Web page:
Communicative Biocapitalism: The Voice of the Patient in Digital Health and the Health Humanities
Communicative Biocapitalism examines how digital health media such as the Precision Medicine Initiative, the iPhone’s HealthKit, and the FitBit create new markets out of “the patient voice,” and it questions whether the field of medical humanities, which historically formed to counter the over-technologization of medicine, is equipped to address these digital health developments. With chapters on algorithms, patient data exploitation in EMRs and PatientsLikeMe, and illness narratives in the attention economy of online journalism, the book centrally demonstrates that the commodification of the patient voice bears specific consequences for women, people of color, and underprivileged populations, and that medical humanities should revise its methods for the digital health era.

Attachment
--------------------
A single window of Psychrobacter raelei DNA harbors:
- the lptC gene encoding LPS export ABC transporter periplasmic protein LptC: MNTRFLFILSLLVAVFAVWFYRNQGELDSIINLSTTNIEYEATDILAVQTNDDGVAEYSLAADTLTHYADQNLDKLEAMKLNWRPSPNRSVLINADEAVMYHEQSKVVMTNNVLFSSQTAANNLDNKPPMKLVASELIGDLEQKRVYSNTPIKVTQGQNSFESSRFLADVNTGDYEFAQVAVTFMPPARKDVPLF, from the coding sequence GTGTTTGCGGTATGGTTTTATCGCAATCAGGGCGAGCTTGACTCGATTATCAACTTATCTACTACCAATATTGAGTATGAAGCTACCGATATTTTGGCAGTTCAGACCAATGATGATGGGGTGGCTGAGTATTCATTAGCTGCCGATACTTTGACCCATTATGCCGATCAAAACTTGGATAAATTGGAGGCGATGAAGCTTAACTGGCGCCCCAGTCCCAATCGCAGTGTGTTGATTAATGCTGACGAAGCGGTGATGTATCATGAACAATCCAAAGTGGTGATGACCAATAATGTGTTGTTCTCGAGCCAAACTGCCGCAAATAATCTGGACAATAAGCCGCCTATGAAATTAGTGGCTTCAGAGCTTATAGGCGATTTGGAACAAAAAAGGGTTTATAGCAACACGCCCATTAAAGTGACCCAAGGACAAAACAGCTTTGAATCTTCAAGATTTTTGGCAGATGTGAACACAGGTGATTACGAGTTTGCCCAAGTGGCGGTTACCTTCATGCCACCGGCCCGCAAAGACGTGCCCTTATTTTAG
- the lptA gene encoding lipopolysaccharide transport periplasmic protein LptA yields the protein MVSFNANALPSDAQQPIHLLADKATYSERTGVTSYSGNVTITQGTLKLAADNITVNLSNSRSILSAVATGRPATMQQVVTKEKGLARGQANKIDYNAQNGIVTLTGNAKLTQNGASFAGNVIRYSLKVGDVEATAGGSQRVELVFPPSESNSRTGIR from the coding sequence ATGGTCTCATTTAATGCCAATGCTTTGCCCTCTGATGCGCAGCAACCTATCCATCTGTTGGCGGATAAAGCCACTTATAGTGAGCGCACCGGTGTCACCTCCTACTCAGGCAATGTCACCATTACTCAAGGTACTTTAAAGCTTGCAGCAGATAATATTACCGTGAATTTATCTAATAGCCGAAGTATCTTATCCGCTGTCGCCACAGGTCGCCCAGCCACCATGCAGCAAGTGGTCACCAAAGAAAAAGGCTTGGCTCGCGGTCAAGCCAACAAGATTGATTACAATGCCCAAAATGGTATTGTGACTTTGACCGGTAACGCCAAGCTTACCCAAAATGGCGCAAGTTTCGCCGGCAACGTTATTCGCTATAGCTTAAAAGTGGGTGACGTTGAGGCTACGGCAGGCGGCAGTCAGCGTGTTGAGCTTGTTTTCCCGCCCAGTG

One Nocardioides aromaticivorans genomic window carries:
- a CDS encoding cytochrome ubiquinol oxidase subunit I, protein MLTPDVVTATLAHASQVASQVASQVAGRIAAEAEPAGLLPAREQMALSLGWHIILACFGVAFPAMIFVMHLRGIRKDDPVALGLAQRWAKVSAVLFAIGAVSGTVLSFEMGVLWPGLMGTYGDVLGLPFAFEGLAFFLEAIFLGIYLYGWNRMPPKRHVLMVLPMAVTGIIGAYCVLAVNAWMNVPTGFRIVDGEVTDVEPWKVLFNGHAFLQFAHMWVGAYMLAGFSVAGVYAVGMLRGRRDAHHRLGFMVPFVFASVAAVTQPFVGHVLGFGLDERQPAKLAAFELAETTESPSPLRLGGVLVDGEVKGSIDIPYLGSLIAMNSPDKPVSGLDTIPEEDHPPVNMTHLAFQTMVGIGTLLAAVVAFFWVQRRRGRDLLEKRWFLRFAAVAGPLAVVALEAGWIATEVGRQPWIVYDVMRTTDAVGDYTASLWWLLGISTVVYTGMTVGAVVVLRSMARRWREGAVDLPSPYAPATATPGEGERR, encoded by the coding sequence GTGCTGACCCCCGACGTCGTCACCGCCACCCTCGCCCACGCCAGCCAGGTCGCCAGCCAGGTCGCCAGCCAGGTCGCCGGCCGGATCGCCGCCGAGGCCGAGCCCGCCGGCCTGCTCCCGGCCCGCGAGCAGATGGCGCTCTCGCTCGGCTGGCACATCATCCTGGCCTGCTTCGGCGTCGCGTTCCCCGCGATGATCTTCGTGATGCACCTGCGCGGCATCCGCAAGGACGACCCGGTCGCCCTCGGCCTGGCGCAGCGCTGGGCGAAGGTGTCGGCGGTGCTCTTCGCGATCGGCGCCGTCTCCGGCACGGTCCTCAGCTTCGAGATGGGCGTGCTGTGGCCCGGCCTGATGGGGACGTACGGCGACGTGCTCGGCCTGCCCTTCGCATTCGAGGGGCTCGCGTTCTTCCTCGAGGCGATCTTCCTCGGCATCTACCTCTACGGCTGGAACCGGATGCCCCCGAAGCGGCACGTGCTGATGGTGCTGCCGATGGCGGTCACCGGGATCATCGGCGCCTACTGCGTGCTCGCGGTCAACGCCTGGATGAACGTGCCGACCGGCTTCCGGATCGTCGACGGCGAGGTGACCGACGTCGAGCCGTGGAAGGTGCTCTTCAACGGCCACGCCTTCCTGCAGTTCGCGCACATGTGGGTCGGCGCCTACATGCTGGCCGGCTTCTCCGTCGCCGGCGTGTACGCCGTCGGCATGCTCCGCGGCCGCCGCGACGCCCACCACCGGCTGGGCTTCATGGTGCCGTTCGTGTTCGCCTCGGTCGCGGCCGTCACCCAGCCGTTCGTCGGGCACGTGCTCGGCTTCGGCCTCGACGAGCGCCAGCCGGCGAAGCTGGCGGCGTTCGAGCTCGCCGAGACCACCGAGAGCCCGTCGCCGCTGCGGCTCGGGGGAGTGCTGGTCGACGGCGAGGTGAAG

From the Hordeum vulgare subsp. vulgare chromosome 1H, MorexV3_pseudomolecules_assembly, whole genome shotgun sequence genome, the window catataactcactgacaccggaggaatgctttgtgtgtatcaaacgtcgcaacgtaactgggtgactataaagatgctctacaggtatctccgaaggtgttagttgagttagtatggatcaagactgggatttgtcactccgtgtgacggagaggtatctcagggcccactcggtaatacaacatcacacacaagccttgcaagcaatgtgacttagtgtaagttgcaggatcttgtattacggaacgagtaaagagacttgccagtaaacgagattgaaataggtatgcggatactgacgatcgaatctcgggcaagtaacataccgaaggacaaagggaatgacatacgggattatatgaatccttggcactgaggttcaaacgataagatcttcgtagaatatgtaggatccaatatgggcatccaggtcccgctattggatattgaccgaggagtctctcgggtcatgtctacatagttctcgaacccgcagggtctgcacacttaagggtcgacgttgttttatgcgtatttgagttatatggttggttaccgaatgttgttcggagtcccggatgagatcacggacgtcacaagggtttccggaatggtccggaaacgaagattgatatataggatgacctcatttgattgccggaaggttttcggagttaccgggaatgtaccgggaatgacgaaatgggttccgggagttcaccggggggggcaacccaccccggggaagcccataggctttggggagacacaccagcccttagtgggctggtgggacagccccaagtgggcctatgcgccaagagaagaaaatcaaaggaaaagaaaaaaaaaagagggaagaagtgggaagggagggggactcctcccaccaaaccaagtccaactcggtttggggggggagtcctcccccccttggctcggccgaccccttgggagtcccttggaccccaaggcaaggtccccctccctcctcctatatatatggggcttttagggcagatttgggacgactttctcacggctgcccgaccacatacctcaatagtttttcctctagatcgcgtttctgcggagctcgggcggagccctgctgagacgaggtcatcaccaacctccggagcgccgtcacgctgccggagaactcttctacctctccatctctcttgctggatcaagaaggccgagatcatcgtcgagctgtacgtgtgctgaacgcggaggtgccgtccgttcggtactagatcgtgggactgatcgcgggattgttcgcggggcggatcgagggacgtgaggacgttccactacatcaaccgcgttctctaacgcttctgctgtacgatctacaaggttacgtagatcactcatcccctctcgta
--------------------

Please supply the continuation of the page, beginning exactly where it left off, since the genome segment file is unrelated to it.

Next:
Faculty Credits – Olivia Banner
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